16:47 GMT16 April 2021
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    Independence and rejoining the EU bloc are high on the agenda of the Scottish National Party (SNP) , led by Nicola Sturgeon, but these could result in creation of a hard border, for the first in three centuries in Britain.

    In her address to the SNP campaign conference, the First Minister of Scotland Nicola Sturgeon has stressed that independence is one of SNP’s tasks at hand.

    When the Covid-19 crisis is over, Scots will have the right “to decide their own future in an independence referendum”, according to Sturgeon, leaving the economic hardships imposed by Brexit behind. 

    “Compared with EU membership, Brexit, and in particular the hard Brexit the Tories have imposed on us, will make us poorer and put pressure on budgets for some time to come,” Sturgeon said.

    ​As an EU member Scotland would go back to enjoying the benefits of its membership, such as the EU-wide freedom of movement and frictionless trade across the EU. However, a report by the Institute for Government (IfG) has suggested that since “Scotland exports substantially more to the rest of the UK than to the EU” – trade barriers with the UK would be more costly for Edinburgh.

    Sturgeon told the SNP campaign conference on 29 March that Brexit has been a destructive force and will continue to hit economy and jobs hard. The IfG report suggested that EU membership for Scotland inevitably disrupt trade with the UK, Scotland’s crucial economic partner.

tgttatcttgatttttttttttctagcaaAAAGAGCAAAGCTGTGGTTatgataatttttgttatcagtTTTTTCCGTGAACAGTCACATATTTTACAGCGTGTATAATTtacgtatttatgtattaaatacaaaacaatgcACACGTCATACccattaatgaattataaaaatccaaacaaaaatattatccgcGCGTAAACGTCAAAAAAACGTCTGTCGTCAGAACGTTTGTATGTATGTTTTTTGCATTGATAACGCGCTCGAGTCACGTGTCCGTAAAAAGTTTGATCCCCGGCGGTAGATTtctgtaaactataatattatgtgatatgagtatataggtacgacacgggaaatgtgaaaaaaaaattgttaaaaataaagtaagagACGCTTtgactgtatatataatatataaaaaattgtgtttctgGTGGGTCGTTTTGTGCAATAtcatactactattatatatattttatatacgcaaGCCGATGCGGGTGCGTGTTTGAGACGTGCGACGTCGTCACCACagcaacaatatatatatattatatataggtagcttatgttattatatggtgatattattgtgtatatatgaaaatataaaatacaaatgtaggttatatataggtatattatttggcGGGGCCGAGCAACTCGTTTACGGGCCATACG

Not Enough Time

    IfG theorized that the path from London to Brussels will take Scotland close to a decade. The transition will be complicated by a hard land border, a first for Britain in three centuries.

    “After more than three centuries as part of a single market, Scotland and England would find themselves on either side of a hard economic border,” the report said.

    To gain independence Scotland would have to undergo two sets of negotiations – with the UK government on the terms of independence, and with the EU on the terms of accession.

    “The UK took nearly five years to finalise its exit from the EU. It could take easily as long, if not longer, for Scotland to complete its separation from the UK while also building the necessary institutions to become a fully sovereign state. The EU accession process could then take at least two years on top of that, based on how long the accession process has lasted for previous new joiners,” the report said.

    The Scottish Parliament elections are usually held every four years, with the next vote set to take place on 6 May. Given the time frame of negotiating its independence with Westminster and regaining membership of the EU, Scotland risks running off course if the SNP or another party pursuing a similar agenda fails to get elected as the governing party at least twice in a row. 

    Nicola Sturgeon, independence, Scotland
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